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November 28, 2014

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And the most out of place Comic-Con panel award goes to...

by Danny Gallagher, posted Aug 2nd 2009 3:01PM
Patricia Heaton and Neil Flynn star in When the San Diego Comic-Con opened its doors to allow every corner of television onto their floors, they weren't kidding. After seeing the roster of panels, I'm surprised the original panel from PBS's Washington Week didn't field questions from guys dressed in Transformer cosplay.

Apparently, Warner Brothers set up a panel for just about every television show that have in development including Patricia Heaton's new ABC sitcom The Middle, making it the most "fish out of water" selection for a panel at the geek confab.

And so did the geeks in attendance. The panel only drew around 75 attendees and studio heads ordered Heaton not to introduce the panel because the crowd was too small.

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Comic-Con turning more TV on

by Danny Gallagher, posted Jun 29th 2009 2:43PM
San Diego Comic ConIt seems like a no-brainer that television and Comic-Con would go together like peanut butter and jelly. But TV has actually been a bit slow to the game and viewed their presence at Comic-Con as something that goes together like peanut butter and regular butter (trust me, I've tried peanut butter and butter, and it's not good).

This year, studios have recognized the importance of the annual geek con-fab and are presenting more shows and panels than ever before. There is going to be more TV at the Con than you can shake a stick at, so don't forgot your shaking sticks.

Why so many? Variety reports that studios and networks are recognizing the buzz they can generate at the convention through electronic social networking and good ol' word-of-mouth by showcasing and premiering exclusive screenings of their shows.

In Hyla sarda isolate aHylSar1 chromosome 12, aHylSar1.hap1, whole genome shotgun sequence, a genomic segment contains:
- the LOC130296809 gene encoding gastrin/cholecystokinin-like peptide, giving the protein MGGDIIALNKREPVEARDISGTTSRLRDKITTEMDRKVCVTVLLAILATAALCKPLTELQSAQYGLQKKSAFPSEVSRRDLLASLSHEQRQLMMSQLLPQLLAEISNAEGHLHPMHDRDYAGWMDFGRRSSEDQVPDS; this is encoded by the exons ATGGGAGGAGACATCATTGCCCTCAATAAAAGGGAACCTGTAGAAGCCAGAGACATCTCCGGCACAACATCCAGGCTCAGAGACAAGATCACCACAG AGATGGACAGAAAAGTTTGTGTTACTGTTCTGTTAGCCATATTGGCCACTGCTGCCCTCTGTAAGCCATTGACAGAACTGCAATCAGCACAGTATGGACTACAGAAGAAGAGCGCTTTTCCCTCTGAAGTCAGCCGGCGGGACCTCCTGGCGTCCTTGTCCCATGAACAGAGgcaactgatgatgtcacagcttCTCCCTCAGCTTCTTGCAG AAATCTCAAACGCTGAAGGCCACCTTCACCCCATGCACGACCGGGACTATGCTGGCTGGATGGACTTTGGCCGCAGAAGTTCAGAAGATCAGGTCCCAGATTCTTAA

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First they wanted us to save Jericho, then Veronica Mars, and now Traveler

by Richard Keller, posted Jun 14th 2007 10:01AM

Will an online petition save Traveler? Probably not.Okay, enough already! Personally, I'm glad that the grass roots campaign to save Jericho turned out well, and I think that the Mars candy bar campaign to save Veronica Mars is cute, but a futile attempt (at least according to show creator Rob Thomas). But, when a television studio tells you to sign a petition to save a show that the network didn't seem to really want in the first place you're going a bit too far.

The studio I'm talking about is Warner Brothers Television, and the show I'm talking about is ABC's Traveler. We actually received an email from someone over at WBTV promoting an online petition asking for a second season of the show, which has done okay since its premiere. The petition says that 8 episodes of the show aren't enough and the network should consider bringing the show back for a new season. As I write this there are 513 signatures, which is probably not enough to send to the programming wonks over at the Alphabet Network.

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